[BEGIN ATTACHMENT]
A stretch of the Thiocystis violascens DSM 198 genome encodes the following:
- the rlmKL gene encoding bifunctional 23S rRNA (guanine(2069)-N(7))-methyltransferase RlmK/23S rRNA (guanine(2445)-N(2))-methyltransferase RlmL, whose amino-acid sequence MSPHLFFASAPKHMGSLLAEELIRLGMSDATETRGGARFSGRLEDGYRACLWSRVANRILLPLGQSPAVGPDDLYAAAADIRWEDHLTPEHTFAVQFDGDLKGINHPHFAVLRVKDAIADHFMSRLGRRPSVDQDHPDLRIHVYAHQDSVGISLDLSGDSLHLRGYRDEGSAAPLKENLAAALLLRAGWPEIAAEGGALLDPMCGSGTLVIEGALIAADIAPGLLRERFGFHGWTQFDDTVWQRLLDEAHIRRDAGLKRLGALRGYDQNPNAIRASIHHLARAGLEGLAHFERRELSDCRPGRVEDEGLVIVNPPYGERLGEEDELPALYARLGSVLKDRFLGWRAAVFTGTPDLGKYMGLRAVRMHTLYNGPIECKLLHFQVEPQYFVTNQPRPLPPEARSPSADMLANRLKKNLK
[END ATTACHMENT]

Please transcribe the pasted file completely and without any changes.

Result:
A stretch of the Thiocystis violascens DSM 198 genome encodes the following:
- the rlmKL gene encoding bifunctional 23S rRNA (guanine(2069)-N(7))-methyltransferase RlmK/23S rRNA (guanine(2445)-N(2))-methyltransferase RlmL, whose amino-acid sequence MSPHLFFASAPKHMGSLLAEELIRLGMSDATETRGGARFSGRLEDGYRACLWSRVANRILLPLGQSPAVGPDDLYAAAADIRWEDHLTPEHTFAVQFDGDLKGINHPHFAVLRVKDAIADHFMSRLGRRPSVDQDHPDLRIHVYAHQDSVGISLDLSGDSLHLRGYRDEGSAAPLKENLAAALLLRAGWPEIAAEGGALLDPMCGSGTLVIEGALIAADIAPGLLRERFGFHGWTQFDDTVWQRLLDEAHIRRDAGLKRLGALRGYDQNPNAIRASIHHLARAGLEGLAHFERRELSDCRPGRVEDEGLVIVNPPYGERLGEEDELPALYARLGSVLKDRFLGWRAAVFTGTPDLGKYMGLRAVRMHTLYNGPIECKLLHFQVEPQYFVTNQPRPLPPEARSPSADMLANRLKKNLK